cover image Ordinary Equality: The Fearless Women and Queer People Who Shaped the U.S. Constitution and the Equal Rights Amendment

Ordinary Equality: The Fearless Women and Queer People Who Shaped the U.S. Constitution and the Equal Rights Amendment

Kate Kelly, illus. by Nicole LaRue. Gibbs Smith, $27.99 (256p) ISBN 978-1-4236-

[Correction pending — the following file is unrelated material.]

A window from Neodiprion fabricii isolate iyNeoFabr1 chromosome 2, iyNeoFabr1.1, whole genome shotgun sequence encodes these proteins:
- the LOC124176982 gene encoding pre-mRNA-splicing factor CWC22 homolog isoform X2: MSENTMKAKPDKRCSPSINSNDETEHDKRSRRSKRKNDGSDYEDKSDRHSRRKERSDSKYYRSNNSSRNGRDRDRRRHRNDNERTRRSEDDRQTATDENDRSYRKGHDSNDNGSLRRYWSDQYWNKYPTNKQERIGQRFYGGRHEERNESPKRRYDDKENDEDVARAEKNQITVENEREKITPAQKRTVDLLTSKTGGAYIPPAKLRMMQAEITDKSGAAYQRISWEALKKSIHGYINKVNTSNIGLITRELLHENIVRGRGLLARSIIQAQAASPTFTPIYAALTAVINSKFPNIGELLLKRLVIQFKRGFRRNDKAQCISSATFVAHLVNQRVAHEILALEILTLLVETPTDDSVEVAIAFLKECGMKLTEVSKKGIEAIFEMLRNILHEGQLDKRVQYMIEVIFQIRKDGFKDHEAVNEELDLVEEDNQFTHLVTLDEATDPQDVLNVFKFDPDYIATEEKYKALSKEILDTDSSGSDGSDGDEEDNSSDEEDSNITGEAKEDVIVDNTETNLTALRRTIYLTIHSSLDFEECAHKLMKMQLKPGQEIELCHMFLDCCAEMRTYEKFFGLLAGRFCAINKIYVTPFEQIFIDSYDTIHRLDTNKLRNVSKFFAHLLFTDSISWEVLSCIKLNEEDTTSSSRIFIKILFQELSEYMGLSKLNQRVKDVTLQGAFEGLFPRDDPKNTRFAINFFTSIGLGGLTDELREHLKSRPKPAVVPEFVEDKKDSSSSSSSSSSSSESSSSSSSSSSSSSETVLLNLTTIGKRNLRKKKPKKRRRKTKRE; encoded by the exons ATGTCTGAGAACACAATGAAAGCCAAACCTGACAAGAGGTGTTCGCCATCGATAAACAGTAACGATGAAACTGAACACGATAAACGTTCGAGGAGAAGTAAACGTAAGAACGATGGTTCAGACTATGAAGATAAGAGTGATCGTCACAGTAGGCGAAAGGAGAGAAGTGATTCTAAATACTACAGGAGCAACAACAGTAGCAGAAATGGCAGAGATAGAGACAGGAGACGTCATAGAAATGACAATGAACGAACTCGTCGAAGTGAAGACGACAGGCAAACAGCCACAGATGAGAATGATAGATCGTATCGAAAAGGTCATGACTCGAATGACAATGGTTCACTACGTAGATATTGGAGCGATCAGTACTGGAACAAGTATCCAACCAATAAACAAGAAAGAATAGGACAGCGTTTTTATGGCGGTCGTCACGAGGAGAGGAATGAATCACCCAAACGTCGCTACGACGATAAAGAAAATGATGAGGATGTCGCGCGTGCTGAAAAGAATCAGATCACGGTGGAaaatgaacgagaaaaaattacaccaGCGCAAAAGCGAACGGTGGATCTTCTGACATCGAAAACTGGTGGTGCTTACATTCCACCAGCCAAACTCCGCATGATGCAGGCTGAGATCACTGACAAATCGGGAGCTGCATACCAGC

Lawyer and podcaster Kelly focuses this breezy and inspiring history of the fight against gender and sex discrimination on 12 women who pushed for “constitutional equality” for women and other marginalized groups. These historical figures include Molly Brant, or Dagonwadonti (1736–1796), a Haudenosaunee leader whose example of a “strong woman who yielded great political power and authority” was ignored by the framers of the U.S. Constitution, according to Kelly, and first lady Abigail Adams (1744–1818), who famously appealed to her husband, John Adams, to “Remember the Ladies” at the Continental Congress in 1776. Other profile subjects include Patsy Takemoto Mink (1927–2002), the first woman of color elected to Congress and a major contributor to Title IX legislation, and Pat Spearman, a Black state senator from Nevada who spearheaded the state’s ratification of the Equal Rights Amendment in 2017, the first such legislative victory since the 1970s. Throughout, Kelly details her own activism on behalf of the Equal Rights Amendment and enlivens the proceedings with a dash of irreverence (on Abigail Adams: “She immediately rage-texted her BFF Mercy Otis Warren (via letter)”) that complements the book’s bold graphic design. This spirited introduction to the battle for gender equality will appeal especially to young adults. (Feb.)